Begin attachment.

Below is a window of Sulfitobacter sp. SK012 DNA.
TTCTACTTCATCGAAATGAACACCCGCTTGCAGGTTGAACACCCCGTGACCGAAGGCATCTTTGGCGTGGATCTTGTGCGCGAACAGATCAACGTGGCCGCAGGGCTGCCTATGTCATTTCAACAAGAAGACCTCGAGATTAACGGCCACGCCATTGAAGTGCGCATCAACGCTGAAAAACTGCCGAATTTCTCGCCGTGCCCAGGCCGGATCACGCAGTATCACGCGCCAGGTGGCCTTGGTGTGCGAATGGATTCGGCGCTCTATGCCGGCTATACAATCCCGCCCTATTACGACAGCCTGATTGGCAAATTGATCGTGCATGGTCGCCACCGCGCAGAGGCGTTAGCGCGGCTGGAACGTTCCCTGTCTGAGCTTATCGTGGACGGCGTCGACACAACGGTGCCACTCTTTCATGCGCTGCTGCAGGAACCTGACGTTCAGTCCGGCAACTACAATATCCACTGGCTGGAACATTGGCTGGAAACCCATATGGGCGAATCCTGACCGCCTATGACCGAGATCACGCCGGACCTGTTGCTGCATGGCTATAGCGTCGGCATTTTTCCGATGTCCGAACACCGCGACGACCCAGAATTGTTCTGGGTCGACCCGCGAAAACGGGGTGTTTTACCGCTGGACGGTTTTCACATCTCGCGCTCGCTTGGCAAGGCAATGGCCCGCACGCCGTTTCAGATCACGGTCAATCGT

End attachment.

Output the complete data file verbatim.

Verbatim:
Below is a window of Sulfitobacter sp. SK012 DNA.
TTCTACTTCATCGAAATGAACACCCGCTTGCAGGTTGAACACCCCGTGACCGAAGGCATCTTTGGCGTGGATCTTGTGCGCGAACAGATCAACGTGGCCGCAGGGCTGCCTATGTCATTTCAACAAGAAGACCTCGAGATTAACGGCCACGCCATTGAAGTGCGCATCAACGCTGAAAAACTGCCGAATTTCTCGCCGTGCCCAGGCCGGATCACGCAGTATCACGCGCCAGGTGGCCTTGGTGTGCGAATGGATTCGGCGCTCTATGCCGGCTATACAATCCCGCCCTATTACGACAGCCTGATTGGCAAATTGATCGTGCATGGTCGCCACCGCGCAGAGGCGTTAGCGCGGCTGGAACGTTCCCTGTCTGAGCTTATCGTGGACGGCGTCGACACAACGGTGCCACTCTTTCATGCGCTGCTGCAGGAACCTGACGTTCAGTCCGGCAACTACAATATCCACTGGCTGGAACATTGGCTGGAAACCCATATGGGCGAATCCTGACCGCCTATGACCGAGATCACGCCGGACCTGTTGCTGCATGGCTATAGCGTCGGCATTTTTCCGATGTCCGAACACCGCGACGACCCAGAATTGTTCTGGGTCGACCCGCGAAAACGGGGTGTTTTACCGCTGGACGGTTTTCACATCTCGCGCTCGCTTGGCAAGGCAATGGCCCGCACGCCGTTTCAGATCACGGTCAATCGT